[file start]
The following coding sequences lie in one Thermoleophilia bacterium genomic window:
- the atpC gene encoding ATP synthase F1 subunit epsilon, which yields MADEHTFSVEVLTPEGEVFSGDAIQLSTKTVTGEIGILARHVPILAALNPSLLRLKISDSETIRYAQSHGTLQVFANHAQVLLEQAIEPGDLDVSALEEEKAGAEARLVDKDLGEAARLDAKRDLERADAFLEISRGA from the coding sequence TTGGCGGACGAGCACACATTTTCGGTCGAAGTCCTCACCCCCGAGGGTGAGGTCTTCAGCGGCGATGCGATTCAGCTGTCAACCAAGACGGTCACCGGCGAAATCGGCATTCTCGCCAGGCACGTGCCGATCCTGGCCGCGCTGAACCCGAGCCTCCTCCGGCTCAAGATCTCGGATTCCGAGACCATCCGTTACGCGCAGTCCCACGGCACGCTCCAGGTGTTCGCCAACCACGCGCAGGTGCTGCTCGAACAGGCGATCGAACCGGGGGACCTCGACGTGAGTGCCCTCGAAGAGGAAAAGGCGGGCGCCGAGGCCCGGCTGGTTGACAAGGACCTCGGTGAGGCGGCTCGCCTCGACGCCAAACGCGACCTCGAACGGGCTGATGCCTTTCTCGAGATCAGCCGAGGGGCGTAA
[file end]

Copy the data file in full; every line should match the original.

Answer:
The following coding sequences lie in one Thermoleophilia bacterium genomic window:
- the atpC gene encoding ATP synthase F1 subunit epsilon, which yields MADEHTFSVEVLTPEGEVFSGDAIQLSTKTVTGEIGILARHVPILAALNPSLLRLKISDSETIRYAQSHGTLQVFANHAQVLLEQAIEPGDLDVSALEEEKAGAEARLVDKDLGEAARLDAKRDLERADAFLEISRGA from the coding sequence TTGGCGGACGAGCACACATTTTCGGTCGAAGTCCTCACCCCCGAGGGTGAGGTCTTCAGCGGCGATGCGATTCAGCTGTCAACCAAGACGGTCACCGGCGAAATCGGCATTCTCGCCAGGCACGTGCCGATCCTGGCCGCGCTGAACCCGAGCCTCCTCCGGCTCAAGATCTCGGATTCCGAGACCATCCGTTACGCGCAGTCCCACGGCACGCTCCAGGTGTTCGCCAACCACGCGCAGGTGCTGCTCGAACAGGCGATCGAACCGGGGGACCTCGACGTGAGTGCCCTCGAAGAGGAAAAGGCGGGCGCCGAGGCCCGGCTGGTTGACAAGGACCTCGGTGAGGCGGCTCGCCTCGACGCCAAACGCGACCTCGAACGGGCTGATGCCTTTCTCGAGATCAGCCGAGGGGCGTAA